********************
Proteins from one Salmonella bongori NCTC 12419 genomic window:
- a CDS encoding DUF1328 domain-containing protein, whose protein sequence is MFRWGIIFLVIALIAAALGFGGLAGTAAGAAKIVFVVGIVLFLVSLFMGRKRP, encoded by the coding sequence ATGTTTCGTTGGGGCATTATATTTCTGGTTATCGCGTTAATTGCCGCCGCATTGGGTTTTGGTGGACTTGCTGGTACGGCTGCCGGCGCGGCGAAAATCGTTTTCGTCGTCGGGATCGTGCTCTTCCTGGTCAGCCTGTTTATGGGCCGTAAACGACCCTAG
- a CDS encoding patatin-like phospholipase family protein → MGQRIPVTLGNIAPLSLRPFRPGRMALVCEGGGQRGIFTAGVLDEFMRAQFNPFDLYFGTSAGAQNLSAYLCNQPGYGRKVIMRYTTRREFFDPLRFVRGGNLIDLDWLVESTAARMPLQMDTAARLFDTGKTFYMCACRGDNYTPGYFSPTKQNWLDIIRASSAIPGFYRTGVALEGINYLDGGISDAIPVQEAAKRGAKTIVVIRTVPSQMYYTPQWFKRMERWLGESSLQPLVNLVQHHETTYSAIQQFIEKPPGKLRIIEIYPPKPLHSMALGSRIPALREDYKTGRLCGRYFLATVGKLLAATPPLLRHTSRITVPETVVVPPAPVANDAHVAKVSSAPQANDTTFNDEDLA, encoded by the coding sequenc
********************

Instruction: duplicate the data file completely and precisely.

Proteins from one Salmonella bongori NCTC 12419 genomic window:
- a CDS encoding DUF1328 domain-containing protein, whose protein sequence is MFRWGIIFLVIALIAAALGFGGLAGTAAGAAKIVFVVGIVLFLVSLFMGRKRP, encoded by the coding sequence ATGTTTCGTTGGGGCATTATATTTCTGGTTATCGCGTTAATTGCCGCCGCATTGGGTTTTGGTGGACTTGCTGGTACGGCTGCCGGCGCGGCGAAAATCGTTTTCGTCGTCGGGATCGTGCTCTTCCTGGTCAGCCTGTTTATGGGCCGTAAACGACCCTAG
- a CDS encoding patatin-like phospholipase family protein → MGQRIPVTLGNIAPLSLRPFRPGRMALVCEGGGQRGIFTAGVLDEFMRAQFNPFDLYFGTSAGAQNLSAYLCNQPGYGRKVIMRYTTRREFFDPLRFVRGGNLIDLDWLVESTAARMPLQMDTAARLFDTGKTFYMCACRGDNYTPGYFSPTKQNWLDIIRASSAIPGFYRTGVALEGINYLDGGISDAIPVQEAAKRGAKTIVVIRTVPSQMYYTPQWFKRMERWLGESSLQPLVNLVQHHETTYSAIQQFIEKPPGKLRIIEIYPPKPLHSMALGSRIPALREDYKTGRLCGRYFLATVGKLLAATPPLLRHTSRITVPETVVVPPAPVANDAHVAKVSSAPQANDTTFNDEDLA, encoded by the coding sequenc